I still had not faced one of my greatest fears. I had not spoken to my parents about my decision. My wife and I agreed that as a show of solidarity, she and I should go together to speak to them and inform them of our decision. I sat on their couch in the living room of their home and took in a deep breath. I inwardly said a prayer and quickly realized that I needed help. I couldn’t find the words. My parents and I have a very unique relationship. My respect for them is very deep-seated. And as any son should, I wanted them to understand why I was doing this. Their understanding of this decision was pivotal. I didn’t need their approval, acceptance or blessing. The decision had been made between my wife and I in our home; in the end, this is what truly mattered. It was done. The die had been cast. What would make this decision very difficult for me to live with should it fail however, was to not have the understanding of my parents. I needed them to understand why it was that I was walking away from my career; why I was voluntarily for the third time going to a war-torn country. My words were going to either garner their understanding, or my words were going to lead to confusion and disappointment. I needed help. I reached for the hand of my wife, for the hand of my Mother who was sitting next to me and I prayed aloud. Then, I began.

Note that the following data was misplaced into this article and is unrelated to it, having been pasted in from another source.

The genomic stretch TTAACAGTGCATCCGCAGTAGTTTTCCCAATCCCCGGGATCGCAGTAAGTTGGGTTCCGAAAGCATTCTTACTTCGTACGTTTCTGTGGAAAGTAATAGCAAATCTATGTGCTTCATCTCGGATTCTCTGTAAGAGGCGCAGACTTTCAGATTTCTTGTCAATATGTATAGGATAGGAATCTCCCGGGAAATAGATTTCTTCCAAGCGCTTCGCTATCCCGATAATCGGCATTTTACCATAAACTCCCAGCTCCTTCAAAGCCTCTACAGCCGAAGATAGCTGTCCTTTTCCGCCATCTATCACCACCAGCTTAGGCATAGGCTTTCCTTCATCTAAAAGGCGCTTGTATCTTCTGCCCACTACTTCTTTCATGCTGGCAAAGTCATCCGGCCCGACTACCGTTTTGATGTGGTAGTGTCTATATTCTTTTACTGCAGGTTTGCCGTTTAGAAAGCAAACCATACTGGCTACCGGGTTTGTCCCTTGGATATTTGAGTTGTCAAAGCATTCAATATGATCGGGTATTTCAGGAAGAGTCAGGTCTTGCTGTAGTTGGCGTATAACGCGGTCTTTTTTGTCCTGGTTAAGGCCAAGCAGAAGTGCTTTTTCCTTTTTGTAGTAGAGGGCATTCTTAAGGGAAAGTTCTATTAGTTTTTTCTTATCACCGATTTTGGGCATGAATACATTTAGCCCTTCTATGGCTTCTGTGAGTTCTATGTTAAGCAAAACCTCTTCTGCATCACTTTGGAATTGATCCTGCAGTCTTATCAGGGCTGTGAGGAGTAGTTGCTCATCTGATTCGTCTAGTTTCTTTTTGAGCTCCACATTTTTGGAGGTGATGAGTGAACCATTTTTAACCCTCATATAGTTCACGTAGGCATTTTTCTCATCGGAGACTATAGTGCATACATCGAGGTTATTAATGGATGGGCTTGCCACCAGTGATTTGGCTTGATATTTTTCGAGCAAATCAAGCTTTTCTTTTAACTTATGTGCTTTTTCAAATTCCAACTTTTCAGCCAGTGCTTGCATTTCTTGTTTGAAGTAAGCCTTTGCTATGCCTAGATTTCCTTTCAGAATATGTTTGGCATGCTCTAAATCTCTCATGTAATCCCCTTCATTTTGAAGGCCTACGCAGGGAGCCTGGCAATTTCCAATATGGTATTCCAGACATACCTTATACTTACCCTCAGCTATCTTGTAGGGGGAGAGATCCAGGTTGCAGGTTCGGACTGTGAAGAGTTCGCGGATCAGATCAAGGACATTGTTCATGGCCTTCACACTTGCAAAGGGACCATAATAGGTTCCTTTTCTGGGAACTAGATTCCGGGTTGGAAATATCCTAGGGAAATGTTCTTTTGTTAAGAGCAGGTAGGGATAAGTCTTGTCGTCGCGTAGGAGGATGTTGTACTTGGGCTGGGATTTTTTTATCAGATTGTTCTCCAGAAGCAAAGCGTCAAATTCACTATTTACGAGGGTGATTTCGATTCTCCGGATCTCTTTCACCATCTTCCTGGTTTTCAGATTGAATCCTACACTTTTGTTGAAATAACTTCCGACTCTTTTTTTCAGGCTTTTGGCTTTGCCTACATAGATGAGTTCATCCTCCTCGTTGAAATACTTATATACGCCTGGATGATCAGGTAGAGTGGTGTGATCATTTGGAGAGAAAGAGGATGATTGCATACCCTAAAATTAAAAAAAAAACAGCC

I began as delicately as I could. I wasn’t ready yet to drop the bomb. I presented it as an opportunity; as an option. Then, almost without thinking, I said, “I resigned from the Police Department yesterday. I’m leaving Monday”. I looked at my wife and she smiled at me. In her smile, I saw support and encouragement. I looked at my Mother. She gently began to cry. My Father, in his stoic nature, stared at the floor. I steeled myself for the oncoming barrage. “Son”, my father said calmly and pragmatically, “I think you would be crazy not to pursue this opportunity. I wish that when I was your age with a young family that I would have been presented with an opportunity like the one that you have been presented.” My Mother began to cry in earnest. “I am a Mother”, she said. “I don’t want to see you go back over there, but I think that you have some kind of unfinished business over there”. “I don’t want to see you go”, she said, “but I think you may need to for you.” “For me?” “For me?”, I thought. I searched her words for a deeper meaning. The very last reason I was doing this was for me. This was for my family. I didn’t want to walk away from a career that I worked so hard to attain; a career that I loved and would have done pro bono. This wasn’t for me, nor was it some sort of quest that I was on. It wasn’t about me. It was about my wife and daughters and our long-term well-being. I quickly realized that my Mothers words had a face attached to them. I heard similar words before from both of my sisters, and the face was the same for them too…They were seeing Adam.